Application of Langmuir–Blodgett film technology on studying the formulation of self-microemulsifying drug delivery system (SMEDDS) by Xi Yang; Man Ge; Tao Wang; Dongqin Quan (100-102).
The polarity of oleic acid, medium-chain triglyceride and their mixtures with different ratios was determined by LB film technology. Then the particle diameter after emulsifying in water when these different oils were mixed with Cremophor EL-35 respectively was assayed. Then three formulations of SMEDDS using different oils were prepared. And their surface pressure–area isotherm curves and Gibbs change (ΔG) were investigated. The results showed that flexibility of LB film was much better when oil with lower polarity was used to prepare the SMEDDS. And this group of SMEDDS which has low Gibbs change (ΔG) was more stable with appropriate composition of oil, surfactant and co-surfactant. It can be concluded that LB film technology could be applied on the preliminary formulation study of SMEDDS. Our study may provide some theoretical basis and methods of formulation selection of SMEDDS.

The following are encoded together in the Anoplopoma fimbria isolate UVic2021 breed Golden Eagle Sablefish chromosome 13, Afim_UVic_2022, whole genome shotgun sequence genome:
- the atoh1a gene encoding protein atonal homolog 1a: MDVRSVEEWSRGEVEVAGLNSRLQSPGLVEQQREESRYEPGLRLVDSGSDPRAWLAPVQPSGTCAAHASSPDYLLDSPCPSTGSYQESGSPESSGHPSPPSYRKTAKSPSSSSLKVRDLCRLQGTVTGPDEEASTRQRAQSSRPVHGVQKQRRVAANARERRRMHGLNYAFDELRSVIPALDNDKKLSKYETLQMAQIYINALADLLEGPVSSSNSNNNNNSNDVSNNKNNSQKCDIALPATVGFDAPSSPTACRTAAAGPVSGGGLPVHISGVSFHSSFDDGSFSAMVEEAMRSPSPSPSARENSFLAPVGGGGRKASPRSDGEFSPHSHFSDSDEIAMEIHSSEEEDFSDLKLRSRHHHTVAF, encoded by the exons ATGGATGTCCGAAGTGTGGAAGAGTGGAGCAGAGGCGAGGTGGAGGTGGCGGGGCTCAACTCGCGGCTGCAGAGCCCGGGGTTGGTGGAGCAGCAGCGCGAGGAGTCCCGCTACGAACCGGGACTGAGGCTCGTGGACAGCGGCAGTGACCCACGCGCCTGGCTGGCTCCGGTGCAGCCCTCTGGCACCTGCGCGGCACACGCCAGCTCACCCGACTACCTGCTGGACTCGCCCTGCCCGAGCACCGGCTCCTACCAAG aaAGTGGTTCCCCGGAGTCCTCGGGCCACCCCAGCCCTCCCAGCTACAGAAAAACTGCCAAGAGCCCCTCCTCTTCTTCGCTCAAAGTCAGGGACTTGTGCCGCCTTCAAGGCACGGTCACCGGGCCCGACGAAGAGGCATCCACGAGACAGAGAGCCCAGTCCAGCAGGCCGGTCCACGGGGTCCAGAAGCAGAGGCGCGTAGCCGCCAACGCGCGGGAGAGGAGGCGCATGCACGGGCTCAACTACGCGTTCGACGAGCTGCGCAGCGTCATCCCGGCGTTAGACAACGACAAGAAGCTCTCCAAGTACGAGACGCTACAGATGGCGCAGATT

Keywords: Self-microemulsifying; Langmuir–Blodgett film; Surface pressure–area isotherm; Gibbs change (ΔG);
Solubility and stability of dalcetrapib in vehicles and biological media by Günter Gross; Joseph Tardio; Olaf Kuhlmann (103-109).
Dalcetrapib solubility was determined in aqueous and in non-aqueous vehicles and in biorelevant media. In a pure aqueous environment the solubility was low but could be increased by addition of surfactants or complexing agents. This was also reflected in the solubility seen in simulated gastrointestinal (GI) fluids, with almost no solubility in simulated gastric fluid, but reasonable solubilisation in simulated intestinal fluids containing lecithin and bile salt. Additionally, the stability of dalcetrapib was determined in simulated GI fluids with and without pancreatic lipase. In solutions without lipase, dalcetrapib was slowly hydrolysed, but in the presence of lipase the hydrolysis rate was significantly faster depending on pH and enzyme activity. In biological fluids, dissolved dalcetrapib appeared to behave similarly being rapidly hydrolysed in human intestinal fluids with a half-life below 20 s with no degradation observed in human gastric fluids at low pH. The results provide supportive evidence that absorption is higher under fed conditions and indicate lipase inhibitors might interfere with oral absorption of dalcetrapib.
Keywords: Dalcetrapib; Dalcetrapib solubility; Dalcetrapib stability; Biorelevant media; Biological media; Cholesteryl ester transfer protein (CETP);
In situ injectable nano-composite hydrogel composed of curcumin, N,O-carboxymethyl chitosan and oxidized alginate for wound healing application by Xingyi Li; Shuo Chen; Binjun Zhang; Mei Li; Kai Diao; Zhaoliang Zhang; Jie Li; Yu Xu; Xianhuo Wang; Hao Chen (110-119).